London: George Allen. Hard Cover. 1894. First Edition. Near Fine.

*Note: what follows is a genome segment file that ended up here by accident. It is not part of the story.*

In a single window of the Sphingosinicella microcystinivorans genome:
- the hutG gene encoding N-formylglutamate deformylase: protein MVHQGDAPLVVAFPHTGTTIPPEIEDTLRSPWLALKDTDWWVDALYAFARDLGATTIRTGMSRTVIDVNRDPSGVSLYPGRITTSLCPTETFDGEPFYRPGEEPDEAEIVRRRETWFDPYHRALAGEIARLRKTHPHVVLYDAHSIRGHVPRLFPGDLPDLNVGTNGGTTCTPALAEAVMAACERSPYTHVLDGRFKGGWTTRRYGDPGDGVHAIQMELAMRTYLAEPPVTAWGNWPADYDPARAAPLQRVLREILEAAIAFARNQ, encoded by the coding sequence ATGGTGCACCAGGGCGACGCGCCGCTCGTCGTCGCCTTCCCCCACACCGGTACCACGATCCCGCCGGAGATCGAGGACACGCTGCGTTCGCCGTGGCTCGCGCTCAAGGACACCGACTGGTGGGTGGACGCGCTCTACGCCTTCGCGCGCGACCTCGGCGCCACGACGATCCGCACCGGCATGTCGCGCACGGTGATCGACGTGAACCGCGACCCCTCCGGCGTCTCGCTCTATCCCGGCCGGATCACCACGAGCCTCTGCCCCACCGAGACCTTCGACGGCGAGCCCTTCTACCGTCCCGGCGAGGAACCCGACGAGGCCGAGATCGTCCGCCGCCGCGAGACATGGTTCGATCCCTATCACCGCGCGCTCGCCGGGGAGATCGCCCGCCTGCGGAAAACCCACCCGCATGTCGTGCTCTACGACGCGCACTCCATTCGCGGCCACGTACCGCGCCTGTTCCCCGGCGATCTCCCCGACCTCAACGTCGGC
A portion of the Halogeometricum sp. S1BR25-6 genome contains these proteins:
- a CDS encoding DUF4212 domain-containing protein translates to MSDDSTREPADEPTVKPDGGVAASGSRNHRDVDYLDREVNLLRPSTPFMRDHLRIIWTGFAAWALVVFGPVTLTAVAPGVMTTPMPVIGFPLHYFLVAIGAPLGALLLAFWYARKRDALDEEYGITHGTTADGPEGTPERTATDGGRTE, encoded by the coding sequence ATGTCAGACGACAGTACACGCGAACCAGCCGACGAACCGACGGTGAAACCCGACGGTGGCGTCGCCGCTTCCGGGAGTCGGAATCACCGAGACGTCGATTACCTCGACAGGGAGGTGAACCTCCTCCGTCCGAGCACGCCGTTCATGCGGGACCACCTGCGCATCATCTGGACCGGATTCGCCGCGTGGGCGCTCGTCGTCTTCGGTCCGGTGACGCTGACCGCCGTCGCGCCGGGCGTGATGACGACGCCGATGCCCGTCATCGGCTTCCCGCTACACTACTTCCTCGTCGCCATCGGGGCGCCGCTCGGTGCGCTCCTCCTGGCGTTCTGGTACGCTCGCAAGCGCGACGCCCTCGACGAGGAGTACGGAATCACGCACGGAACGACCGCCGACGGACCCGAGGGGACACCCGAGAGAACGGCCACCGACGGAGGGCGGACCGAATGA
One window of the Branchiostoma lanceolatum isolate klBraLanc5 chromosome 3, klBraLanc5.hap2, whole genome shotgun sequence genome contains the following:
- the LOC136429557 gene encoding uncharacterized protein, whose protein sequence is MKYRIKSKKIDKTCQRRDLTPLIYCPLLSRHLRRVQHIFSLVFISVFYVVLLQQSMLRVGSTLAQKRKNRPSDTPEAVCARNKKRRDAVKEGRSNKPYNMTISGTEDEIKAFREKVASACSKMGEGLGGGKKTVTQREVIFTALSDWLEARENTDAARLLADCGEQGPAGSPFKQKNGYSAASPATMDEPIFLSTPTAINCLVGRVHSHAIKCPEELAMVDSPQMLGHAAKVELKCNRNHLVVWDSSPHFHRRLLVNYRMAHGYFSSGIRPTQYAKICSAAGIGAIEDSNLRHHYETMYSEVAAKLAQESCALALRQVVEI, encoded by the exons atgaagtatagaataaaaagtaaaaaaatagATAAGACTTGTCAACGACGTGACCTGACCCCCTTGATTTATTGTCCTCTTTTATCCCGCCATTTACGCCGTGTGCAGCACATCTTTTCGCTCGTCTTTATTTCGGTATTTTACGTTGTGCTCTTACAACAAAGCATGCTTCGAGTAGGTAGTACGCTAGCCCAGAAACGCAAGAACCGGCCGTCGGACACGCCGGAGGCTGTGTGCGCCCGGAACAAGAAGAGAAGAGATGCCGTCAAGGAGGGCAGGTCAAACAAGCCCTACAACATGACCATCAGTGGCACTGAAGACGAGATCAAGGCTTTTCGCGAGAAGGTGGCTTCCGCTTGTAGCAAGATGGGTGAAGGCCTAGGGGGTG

Illustrated by Hugh Thomson. First edition. Original publisher's undecorated smooth dark green cloth, white glazed paper spine label, edges uncut, housed in green custom clamshell box with titles in gilt to spine. Very good or better with a bit of soiling to spine, very gentle lean to spine, lightly toned label to spine, some spotting to a few text leaves, and ownership signature to front free endpaper. An excellent copy of an extremely scarce version of this book. Gilson E78. The Hugh Thomson illustrated edition of Pride and Prejudice was released in three versions. The most well-known of these is the "cloth gilt" version with a peacock design to the cover and all edges gilt. The other two are the "edges uncut" version, which is what this copy is, and the "large paper" version. The "edges uncut" and "large paper" versions, released in limited quantities and made specifically for custom binding, are much harder to find than the "cloth gilt" version. The Hugh Thomson edition contains 160 illustrations completed in Thomson's signature pen and ink style. The illustrations include headpieces, tailpieces, initials, and other various decorations. Although it was first published almost a century after the first edition, it is cherished because the illustrations grasp the zeitgeist of the waning Victorian Era. After illustrating Pride and Prejudice, Thomson went on to create illustrations for the rest of Austen's five novels: Sense and Sensibility (1811), Mansfield Park (1814), Emma (1815), Northanger Abbey (1818) and Persuasion (1818). Austen's second work, Pride and Prejudice, is her most famous and one of the most popular books ever written. The unforgettable story of the Bennet sisters quickly sold out of the first printing, and remains a beloved novel today over 200 years after its first publication. Austen was highly praised by Sir Walter Scott, among others, for her proficiency in describing human emotions and the complexity of relationships. Pride and Prejudice established Austen as one of the most relevant and important female writers of her time, and its popularity is a prime example of why she is so highly regarded even today. Indeed, in his introduction to this edition, noted critic George Saintsbury declares "unhesitatingly" that Pride and Prejudice is "the most perfect, the most characteristic, and the most eminently quintessential of its author's works."